Cleopatra VII and Dido: The Egyptian Queen as the Basis for Virgil’s Dido

Engraving of a now lost painting of Cleopatra that depicts her suicide via a snake
The Death of Dido by Andrea Sacchi


 During the 1st century BCE, the world was dominated by male rulers. Most societies, such as Greece and Rome, were patriarchies; family units were centered around a male, and the political rulers were almost always men. Women were not granted the same civil and political rights as their male counterparts, so they had very few opportunities to rise to a position of power. If they did get power, it was often attained via the men that they knew, whether this was a husband or father. These women typically influenced these men while working behind the scenes, rather than holding political power themselves. This was due to the fact that women were not able to vote nor hold political office. In both Roman history and literature it is rare to see a woman in a position of true power; but when they are, it is very noteworthy. Two examples of these women are Cleopatra VII and the character Dido from Virgil’s Aeneid. Cleopatra is known to us through literature from contemporary sources around her lifetime, while Dido is a fictional character from an epic dating to the 1st century BCE. Cleopatra VII was a pharaoh of Egypt who lived a remarkable life right when the power of Egypt was diminishing and the might of the Roman Republic was rising. Dido was the fictional queen of a kingdom also in Northern Africa, who was a skilled leader but tragically took her own life in the end, similarly to Cleopatra. These two queens give us a glimpse at how powerful women, both real and fictional, were portrayed by Roman authors during the 1st century BCE. Cleopatra also may have been the basis for the character of Dido as they share many similarities.

Biography of Cleopatra

Cleopatra VII Philopator, considered by most to be the last pharaoh of Egypt, was born in the year 69 BCE in Alexandria, Egypt. Her father was Auletes, better known as the pharaoh Ptolemy XII, and while it is not known who her mother was, she was likely a noblewoman ofMacedonian and Egyptian descent (Schiff, 2010, p. 28). She had two sisters, one older and one younger than her, and two brothers, both of whom she would be married to for short periods of time (Schiff 27). While this may seem strange to modern readers, it was customary for the Ptolemies to marry their siblings. This inbreeding allowed the bloodline to remain relatively pure, however it could also cause a wide array of problems ranging from physical deformities to familial power struggles. Cleopatra likely got her first taste of Rome when she traveled there with her father in 58 BCE (Roller, 2010, p. 3). Auletes was not very popular among the common people of Egypt – they despised him for his laissez faire attitude towards ruling his country and for his seemingly unnecessary involvement in Roman affairs (Schiff, p. 28). However, his involvement with Rome was likely unavoidable as Rome began to emerge as the superpower of the Mediterranean, right as the power and might of Egypt was collapsing. After a tumultuous childhood and adolescence, where most of her siblings were either murdered by her father or herself, she finally came into her own power in 47 BCE, at about the age of twenty two (Roller, p. 4).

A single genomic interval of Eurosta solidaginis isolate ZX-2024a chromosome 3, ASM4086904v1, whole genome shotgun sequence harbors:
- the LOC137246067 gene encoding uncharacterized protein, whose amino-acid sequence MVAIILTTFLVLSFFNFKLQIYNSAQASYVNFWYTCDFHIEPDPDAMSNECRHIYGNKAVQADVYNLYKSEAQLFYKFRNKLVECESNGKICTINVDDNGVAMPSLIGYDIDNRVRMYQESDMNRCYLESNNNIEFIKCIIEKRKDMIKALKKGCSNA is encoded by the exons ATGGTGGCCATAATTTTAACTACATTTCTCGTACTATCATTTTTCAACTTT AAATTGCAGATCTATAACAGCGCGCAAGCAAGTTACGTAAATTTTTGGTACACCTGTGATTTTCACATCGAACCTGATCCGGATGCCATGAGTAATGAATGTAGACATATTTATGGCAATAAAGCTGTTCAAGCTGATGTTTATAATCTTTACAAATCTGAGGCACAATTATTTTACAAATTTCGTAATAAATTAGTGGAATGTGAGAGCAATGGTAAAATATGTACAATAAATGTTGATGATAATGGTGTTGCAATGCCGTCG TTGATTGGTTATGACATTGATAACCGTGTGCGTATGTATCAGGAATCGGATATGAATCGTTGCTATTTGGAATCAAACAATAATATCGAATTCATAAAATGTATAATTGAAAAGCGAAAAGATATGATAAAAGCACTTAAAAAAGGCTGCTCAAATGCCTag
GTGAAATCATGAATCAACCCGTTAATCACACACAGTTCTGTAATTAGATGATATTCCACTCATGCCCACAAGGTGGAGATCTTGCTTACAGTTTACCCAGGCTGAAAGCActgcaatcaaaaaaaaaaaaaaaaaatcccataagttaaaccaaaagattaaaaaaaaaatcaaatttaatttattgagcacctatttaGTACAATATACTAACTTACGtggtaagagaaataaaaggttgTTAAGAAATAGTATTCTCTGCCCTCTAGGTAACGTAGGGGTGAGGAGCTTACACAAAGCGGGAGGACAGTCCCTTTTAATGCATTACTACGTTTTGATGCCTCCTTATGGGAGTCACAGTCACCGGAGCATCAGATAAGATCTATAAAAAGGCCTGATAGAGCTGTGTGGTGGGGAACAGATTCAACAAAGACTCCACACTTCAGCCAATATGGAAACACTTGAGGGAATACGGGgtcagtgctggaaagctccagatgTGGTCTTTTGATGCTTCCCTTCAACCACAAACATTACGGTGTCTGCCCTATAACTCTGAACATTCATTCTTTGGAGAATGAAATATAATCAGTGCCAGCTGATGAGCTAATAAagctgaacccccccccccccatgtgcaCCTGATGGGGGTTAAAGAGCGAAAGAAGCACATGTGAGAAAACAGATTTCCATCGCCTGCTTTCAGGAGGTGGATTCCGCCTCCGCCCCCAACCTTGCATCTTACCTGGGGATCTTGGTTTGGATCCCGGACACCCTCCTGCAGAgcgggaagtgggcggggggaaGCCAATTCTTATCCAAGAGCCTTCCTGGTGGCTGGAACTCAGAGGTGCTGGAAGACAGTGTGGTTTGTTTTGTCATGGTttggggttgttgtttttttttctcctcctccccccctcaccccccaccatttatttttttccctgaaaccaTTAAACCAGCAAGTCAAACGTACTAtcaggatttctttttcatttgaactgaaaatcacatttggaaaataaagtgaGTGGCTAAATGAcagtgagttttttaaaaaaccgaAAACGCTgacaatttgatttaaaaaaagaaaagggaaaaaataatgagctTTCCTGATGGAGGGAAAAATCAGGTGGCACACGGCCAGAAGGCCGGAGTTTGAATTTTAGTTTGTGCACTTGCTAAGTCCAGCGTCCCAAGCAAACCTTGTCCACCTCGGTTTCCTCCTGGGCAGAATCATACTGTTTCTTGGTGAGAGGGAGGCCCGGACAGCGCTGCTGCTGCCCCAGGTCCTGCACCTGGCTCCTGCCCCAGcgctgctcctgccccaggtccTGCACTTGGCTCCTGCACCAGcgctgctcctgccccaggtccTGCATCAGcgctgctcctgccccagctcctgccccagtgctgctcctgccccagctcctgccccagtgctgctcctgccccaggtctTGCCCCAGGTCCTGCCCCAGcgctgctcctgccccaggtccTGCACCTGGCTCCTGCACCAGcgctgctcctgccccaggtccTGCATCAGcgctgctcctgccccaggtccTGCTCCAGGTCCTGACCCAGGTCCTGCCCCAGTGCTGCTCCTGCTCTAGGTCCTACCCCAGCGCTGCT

Statue of Cleopatra’s father Ptolemy XII, found in Fayoum, Egypt
Cleopatra and Caesar, a painting by Jean-Leon Gerome from 1866

It was during the year before that she met the infamous Julius Caesar in the palace at Alexandria and became his lover; a story immortalized by art, literature, and history to this day. Caesar and Cleopatra even had a son together, named Caesarion, who was likely Caesar’s only biological son. Julius Caesar had arrived in Egypt in 48 BCE, during a time when the country was boiling over with political and civil turmoil (Schiff, p. 44). While Cleopatra and her brother Ptolemy XIII were supposed to be co-rulers, the two very quickly realized they would not work together and two factions emerged; one that supported the twenty year old Cleopatra, and the other that supported the twelve year old Ptolemy XIII. After Caesar arrived in Egypt and Cleopatra set up a secret meeting with him, the Roman dictator put Cleopatra on the throne over Ptolemy XIII, who was later killed in battle (Schiff, p. 65). To eliminate further rivals, the pair also murdered her other brother Ptolemy XIV and her younger sister Arsinoe IV. Cleopatra then finally rose to power on her own as the sole sovereign of the richest and still one of the most powerful kingdoms in the Mediterranean.

Her survival during this extremely tumultuous time period demonstrates Cleopatra’s strength, intelligence, cleverness, and charisma. She not only survived, but became the queen of Egypt and would reign for twenty one years. During this time she won the favor of her people and suppressed rebellions, led her own armies, controlled currency and trade, expanded her empire, and staved off the lurking wolf that was Rome (no small feat).

A silver coin depicting Cleopatra, minted in Syria

Later on in her life, after the assassination of Caesar, Cleopatra began an affair with another powerful Roman general, Mark Antony. Together the pair presented a huge threat to Rome, as the people loved Mark Antony; the troops were included in his supporters as well, meaning Antony had thousands of soldiers loyal to only him. With Cleopatra’s wealth, intelligence, and navy, and Antony’s army and influence over Rome, the two likely could have taken over the Roman Republic. This is why the future first emperor of Rome, Octavian (later known as Augustus) would declare war on Cleopatra. Their story ends tragically however after Octavian’s forces claimed victory at the Battle of Actium. Following their loss and the defection of their troops, Mark Antony in a state of despair killed himself in the year 30 BCE; Cleopatra did the same soon after (Schiff, pp. 295-305). Rome then took over Egypt, making Cleopatra the last pharaoh to ever rule over the kingdom.